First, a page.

hends, learns, perceives, drinks, eats, frets, mocks,
weeps, and reasons. There is between life and
him a transparency, — the wall of dreams ; one
sees beyond it, but one cannot step over it. A
kind of cloudy obstacle everywhere surrounds
Hamlet. Have you never, while sleeping, had the
nightmare of pursuit or flight, and tried to hasten
on, and felt the anchylosis of your knees, the
heaviness of your arms, the horrible paralysis of
your benumbed hands? This nightmare Hamlet
suffers while awake. Hamlet is not upon the spot
where his life is. He has ever the air of a man
who talks to you from the other side of a stream.
He calls to you at the same time that he questions
you. He is at a distance from the catastrophe in
which he moves, from the passer-by he questions,
from the thought he bears, from the action he per-
forms. He seems not to touch even what he
crushes. This is isolation carried to its highest
power. It is the loneliness of a mind, even more
than the unapproachableness of a prince. Inde-
cision is, in fact, a solitude ; you have not even
your will to keep you company. It is as if your
own self had departed and had left you there.
The burden of Hamlet is less rigid than that of
Orestes ; it fits patter to his form : Orestes bears
fatality, Hamlet destiny.
And thus, apart from men, Hamlet still has
within him an undefined something which repre-
sents them all. Agnosco fratrem. If at certain
hours we felt our own pulse, we should be con-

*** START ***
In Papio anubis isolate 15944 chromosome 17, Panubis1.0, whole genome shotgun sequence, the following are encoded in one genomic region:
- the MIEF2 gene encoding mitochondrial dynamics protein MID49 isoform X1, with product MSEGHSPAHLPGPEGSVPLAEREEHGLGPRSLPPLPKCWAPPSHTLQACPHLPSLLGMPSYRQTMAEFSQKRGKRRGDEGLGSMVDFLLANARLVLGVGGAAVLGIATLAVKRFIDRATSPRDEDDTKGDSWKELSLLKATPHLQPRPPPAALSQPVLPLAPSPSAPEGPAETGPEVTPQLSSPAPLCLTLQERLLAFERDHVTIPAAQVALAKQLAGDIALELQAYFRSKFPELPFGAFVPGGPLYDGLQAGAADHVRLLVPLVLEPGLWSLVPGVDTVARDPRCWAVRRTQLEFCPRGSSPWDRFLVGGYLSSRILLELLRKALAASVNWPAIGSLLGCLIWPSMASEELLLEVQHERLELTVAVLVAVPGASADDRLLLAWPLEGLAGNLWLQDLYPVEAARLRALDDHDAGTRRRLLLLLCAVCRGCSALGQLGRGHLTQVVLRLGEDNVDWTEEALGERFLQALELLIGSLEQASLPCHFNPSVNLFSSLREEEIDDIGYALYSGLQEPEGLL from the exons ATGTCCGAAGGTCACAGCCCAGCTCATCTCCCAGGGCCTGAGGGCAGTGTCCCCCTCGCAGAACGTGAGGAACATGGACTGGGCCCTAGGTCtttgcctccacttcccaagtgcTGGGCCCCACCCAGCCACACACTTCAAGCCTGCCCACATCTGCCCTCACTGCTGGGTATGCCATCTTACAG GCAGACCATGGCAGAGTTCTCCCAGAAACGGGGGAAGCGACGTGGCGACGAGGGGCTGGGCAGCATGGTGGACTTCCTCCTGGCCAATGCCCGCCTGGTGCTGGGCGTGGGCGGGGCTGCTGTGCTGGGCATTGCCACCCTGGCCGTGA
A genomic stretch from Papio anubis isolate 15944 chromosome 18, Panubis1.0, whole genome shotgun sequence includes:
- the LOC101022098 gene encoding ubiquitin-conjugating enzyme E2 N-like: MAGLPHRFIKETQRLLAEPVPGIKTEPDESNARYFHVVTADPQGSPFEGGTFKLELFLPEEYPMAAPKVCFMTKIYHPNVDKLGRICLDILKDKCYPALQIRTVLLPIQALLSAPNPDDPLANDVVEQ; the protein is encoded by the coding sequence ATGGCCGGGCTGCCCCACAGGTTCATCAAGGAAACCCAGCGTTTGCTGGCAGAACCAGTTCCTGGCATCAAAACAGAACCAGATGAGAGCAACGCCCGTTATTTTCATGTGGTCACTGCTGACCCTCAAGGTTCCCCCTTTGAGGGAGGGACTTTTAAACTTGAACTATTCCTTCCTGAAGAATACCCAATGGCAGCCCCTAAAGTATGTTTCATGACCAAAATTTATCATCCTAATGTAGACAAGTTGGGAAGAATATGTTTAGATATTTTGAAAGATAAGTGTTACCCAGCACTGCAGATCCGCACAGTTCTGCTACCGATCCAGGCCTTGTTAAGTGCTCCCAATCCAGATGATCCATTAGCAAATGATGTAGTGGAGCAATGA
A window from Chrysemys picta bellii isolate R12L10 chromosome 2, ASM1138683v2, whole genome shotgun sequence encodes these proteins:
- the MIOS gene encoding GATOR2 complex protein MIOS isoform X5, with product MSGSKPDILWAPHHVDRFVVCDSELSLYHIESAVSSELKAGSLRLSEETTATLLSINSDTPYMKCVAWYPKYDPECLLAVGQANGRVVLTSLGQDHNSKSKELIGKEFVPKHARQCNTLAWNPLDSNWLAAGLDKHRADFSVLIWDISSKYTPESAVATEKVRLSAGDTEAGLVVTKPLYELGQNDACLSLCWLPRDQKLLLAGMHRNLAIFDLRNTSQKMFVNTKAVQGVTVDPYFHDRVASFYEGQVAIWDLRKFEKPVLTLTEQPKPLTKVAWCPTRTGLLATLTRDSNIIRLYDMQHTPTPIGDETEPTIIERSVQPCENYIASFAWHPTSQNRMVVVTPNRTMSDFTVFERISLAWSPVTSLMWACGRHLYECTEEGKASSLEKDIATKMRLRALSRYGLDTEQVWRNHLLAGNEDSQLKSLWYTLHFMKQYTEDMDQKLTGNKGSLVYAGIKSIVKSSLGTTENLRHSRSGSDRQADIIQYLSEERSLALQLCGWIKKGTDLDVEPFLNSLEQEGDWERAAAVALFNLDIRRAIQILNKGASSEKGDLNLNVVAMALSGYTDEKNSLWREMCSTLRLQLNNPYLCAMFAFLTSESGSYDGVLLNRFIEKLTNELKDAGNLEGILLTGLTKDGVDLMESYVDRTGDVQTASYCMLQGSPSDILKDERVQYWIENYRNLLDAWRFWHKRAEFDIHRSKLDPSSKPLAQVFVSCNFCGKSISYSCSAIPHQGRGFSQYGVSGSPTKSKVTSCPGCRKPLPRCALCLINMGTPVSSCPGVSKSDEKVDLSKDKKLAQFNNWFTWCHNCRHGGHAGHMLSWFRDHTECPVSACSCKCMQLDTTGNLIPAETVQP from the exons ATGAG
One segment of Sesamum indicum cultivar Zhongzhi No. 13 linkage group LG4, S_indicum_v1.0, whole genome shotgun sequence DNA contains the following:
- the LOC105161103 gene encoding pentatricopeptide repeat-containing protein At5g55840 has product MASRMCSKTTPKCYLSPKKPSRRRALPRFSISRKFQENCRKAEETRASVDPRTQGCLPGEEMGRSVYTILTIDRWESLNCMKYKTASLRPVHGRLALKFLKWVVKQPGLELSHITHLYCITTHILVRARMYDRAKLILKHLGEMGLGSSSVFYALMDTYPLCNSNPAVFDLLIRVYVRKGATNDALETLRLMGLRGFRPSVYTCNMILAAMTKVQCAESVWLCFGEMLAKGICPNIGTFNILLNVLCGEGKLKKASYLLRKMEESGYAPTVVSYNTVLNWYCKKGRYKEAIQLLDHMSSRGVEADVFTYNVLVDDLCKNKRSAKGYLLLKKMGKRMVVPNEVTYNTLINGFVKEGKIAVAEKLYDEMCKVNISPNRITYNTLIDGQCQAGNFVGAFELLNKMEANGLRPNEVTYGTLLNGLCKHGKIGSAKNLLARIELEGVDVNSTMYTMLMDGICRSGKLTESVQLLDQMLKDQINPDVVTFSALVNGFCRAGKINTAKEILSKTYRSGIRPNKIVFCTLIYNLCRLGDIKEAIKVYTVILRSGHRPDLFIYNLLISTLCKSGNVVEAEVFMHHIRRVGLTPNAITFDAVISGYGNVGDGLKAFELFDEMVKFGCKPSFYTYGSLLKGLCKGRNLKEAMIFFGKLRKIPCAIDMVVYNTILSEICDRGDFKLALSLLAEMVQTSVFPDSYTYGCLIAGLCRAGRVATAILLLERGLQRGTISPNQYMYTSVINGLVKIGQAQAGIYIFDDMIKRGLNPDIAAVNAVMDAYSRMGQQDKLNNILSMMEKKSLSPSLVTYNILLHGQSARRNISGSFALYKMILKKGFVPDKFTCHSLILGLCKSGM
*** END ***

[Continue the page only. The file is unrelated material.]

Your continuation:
scious of his fever. His strange reality is our own
WILLIAM SHAKESPEARE. 239
reality, after all. He is the mournful man that
we all are in certain situations. Unhealthy as he
is, Hamlet expresses a permanent condition of
man. He represents the discomfort of the soul in
a life unsuited to it. He represents the shoe that
pinches and stops our walking: this shoe is the
body. Shakespeare delivers him from it, and
iightly, Hamlet — prince if you like, but king
never — is incapable of governing a people, so
wholly apart from all does he exist. On the other
hand, he does better than to reign ; he is. Take
from him his family, his country, his ghost, the
whole adventure at Elsinore, and even in the form
of an inactive type he remains strangely terrible.
This results from the amount of humanity and the
amount of mystery in him. Hamlet is formidable,
— which does not prevent his being ironical. He
has the two profiles of destiny.
Let us retract a word said above. The capital
work of Shakespeare is not * Hamlet : ' the capital
work of Shakespeare is all Shakespeare. This is,
moreover, true of all minds of this order. They
are mass, block, majesty, bible ; and their unity is
what renders them impressive.
Have you never gazed upon a beclouded head-
land running out beyond eye-shot into the deep
sea? Each of its hills contributes to its make-up.
No one of its undulations is lost upon it. Its bold
outline is sharply marked upon the sky, and juts
far out amid the waves ; and there is not a useless
rock. Thanks to this cape, you can go amidst the
boundless waters, walk among the winds, see
closely the eagles soar and the monsters swim,
let your humanity wander in the eternal uproar,
penetrate the impenetrable. The poet renders
this service to your mind. A genius is a headland
into the infinite.
With ' Hamlet,' and upon the same level, must
be placed three noble dramas, — ' Macbeth,'
•Othello,' 'King Lear.'